If America incontrovertibly leads the world in anything, it is in the creation of huge, colorful and intricately designed theme parks. And as this collection of ten of the best demonstrates that a great theme park now has to do a lot more than simply bring together a mix of white-knuckle and family friendly rides. These parks all have concepts binding together their disparate attractions; they are not just jumbles of rollercoasters and restaurants, but whole fantasy worlds. If anyone pioneered this change, it is, of course, Walt Disney.
Hersheypark first opened in 1905 as an amusement park for the employees of the Hershey Chocolate Company, and has grown since then into one of the most popular family theme parks in the United States. It is very much a family focused park, somewhat smaller than behemoths like Six Flags Magic Mountain and thus more manageable if you’re steering a collection of kids. There are lots of colorful rides to keep them entertained, and there’s a great waterpark on site too. Hershey’s Chocolate World is just adjacent to the park, and can be easily included in a day trip. And the park does have a smattering of wild thrill rides, too, for those seeking a more intense rush.
Topping SeaWorld for the prize of the most unique theme park to make this list is Dollywood, in Tennessee. Owned by country singer Dolly Parton, it has a terrific range of rides, imaginatively based on events and settings drawn from the state’s history. Visitors can outrun a fire that swept through an 1880s Tennessee town, or mimic 1920s stunt pilots who practiced their craft over the fields and farmyards of the rural south. But Dollywood goes beyond theme park rides, and also showcases the culture and music of America’s South, in a rather audacious challenge to the cultural dominance of Hollywood. Craft stalls and workshops can be found throughout the theme park, and live music pops up everywhere. And all this is backdropped by the forest-covered peaks of the Smoky Mountains.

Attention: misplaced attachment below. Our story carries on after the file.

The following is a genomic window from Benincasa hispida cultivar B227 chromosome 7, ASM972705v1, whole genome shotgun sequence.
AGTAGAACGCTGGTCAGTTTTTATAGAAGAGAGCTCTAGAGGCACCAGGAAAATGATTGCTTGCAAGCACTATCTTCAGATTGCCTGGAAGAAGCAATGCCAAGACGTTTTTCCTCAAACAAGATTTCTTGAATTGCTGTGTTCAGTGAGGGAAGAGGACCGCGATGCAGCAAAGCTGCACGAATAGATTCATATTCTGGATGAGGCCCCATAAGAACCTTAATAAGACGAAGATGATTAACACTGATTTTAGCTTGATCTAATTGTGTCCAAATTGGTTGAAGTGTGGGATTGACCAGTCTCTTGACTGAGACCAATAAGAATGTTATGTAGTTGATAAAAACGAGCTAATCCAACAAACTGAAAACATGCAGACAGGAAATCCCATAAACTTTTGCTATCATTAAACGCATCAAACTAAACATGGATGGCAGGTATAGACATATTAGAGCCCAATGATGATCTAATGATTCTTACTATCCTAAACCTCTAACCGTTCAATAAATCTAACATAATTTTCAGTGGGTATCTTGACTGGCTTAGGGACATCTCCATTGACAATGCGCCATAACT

If Dollywood delves into the culture of the Southern States, Busch Garden turns its gaze back over the ocean to Europe. It is designed on an "Old World" theme and is divided into sections modeled on various European countries. Each "country" has its own music, architecture and food. Hang out in Shakespeare’s Globe Theater; meet Scottish-breed sheep, cows, owls and dogs; eat Irish cuisine while listening to traditional Celtic folk music;munch pizza while wandering Da Vinci’s Garden of Inventions. Alongside the food and music are a host of inventive rides; the park is particularly well known for its roller coasters, such as the Alpengeist in the German section.